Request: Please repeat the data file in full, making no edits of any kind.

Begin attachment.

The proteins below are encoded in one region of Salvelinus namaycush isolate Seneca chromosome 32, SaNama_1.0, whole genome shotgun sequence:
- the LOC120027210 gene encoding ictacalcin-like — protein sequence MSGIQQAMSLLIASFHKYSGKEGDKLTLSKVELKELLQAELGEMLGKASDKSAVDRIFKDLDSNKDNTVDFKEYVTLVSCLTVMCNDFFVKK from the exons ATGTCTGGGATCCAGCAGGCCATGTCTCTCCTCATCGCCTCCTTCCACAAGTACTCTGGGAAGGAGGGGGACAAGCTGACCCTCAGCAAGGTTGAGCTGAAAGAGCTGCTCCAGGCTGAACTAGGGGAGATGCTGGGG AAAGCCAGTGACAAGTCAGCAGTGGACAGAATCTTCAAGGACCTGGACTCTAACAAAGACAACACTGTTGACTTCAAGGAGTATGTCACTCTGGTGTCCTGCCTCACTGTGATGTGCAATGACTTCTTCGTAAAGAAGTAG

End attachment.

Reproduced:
The proteins below are encoded in one region of Salvelinus namaycush isolate Seneca chromosome 32, SaNama_1.0, whole genome shotgun sequence:
- the LOC120027210 gene encoding ictacalcin-like — protein sequence MSGIQQAMSLLIASFHKYSGKEGDKLTLSKVELKELLQAELGEMLGKASDKSAVDRIFKDLDSNKDNTVDFKEYVTLVSCLTVMCNDFFVKK from the exons ATGTCTGGGATCCAGCAGGCCATGTCTCTCCTCATCGCCTCCTTCCACAAGTACTCTGGGAAGGAGGGGGACAAGCTGACCCTCAGCAAGGTTGAGCTGAAAGAGCTGCTCCAGGCTGAACTAGGGGAGATGCTGGGG AAAGCCAGTGACAAGTCAGCAGTGGACAGAATCTTCAAGGACCTGGACTCTAACAAAGACAACACTGTTGACTTCAAGGAGTATGTCACTCTGGTGTCCTGCCTCACTGTGATGTGCAATGACTTCTTCGTAAAGAAGTAG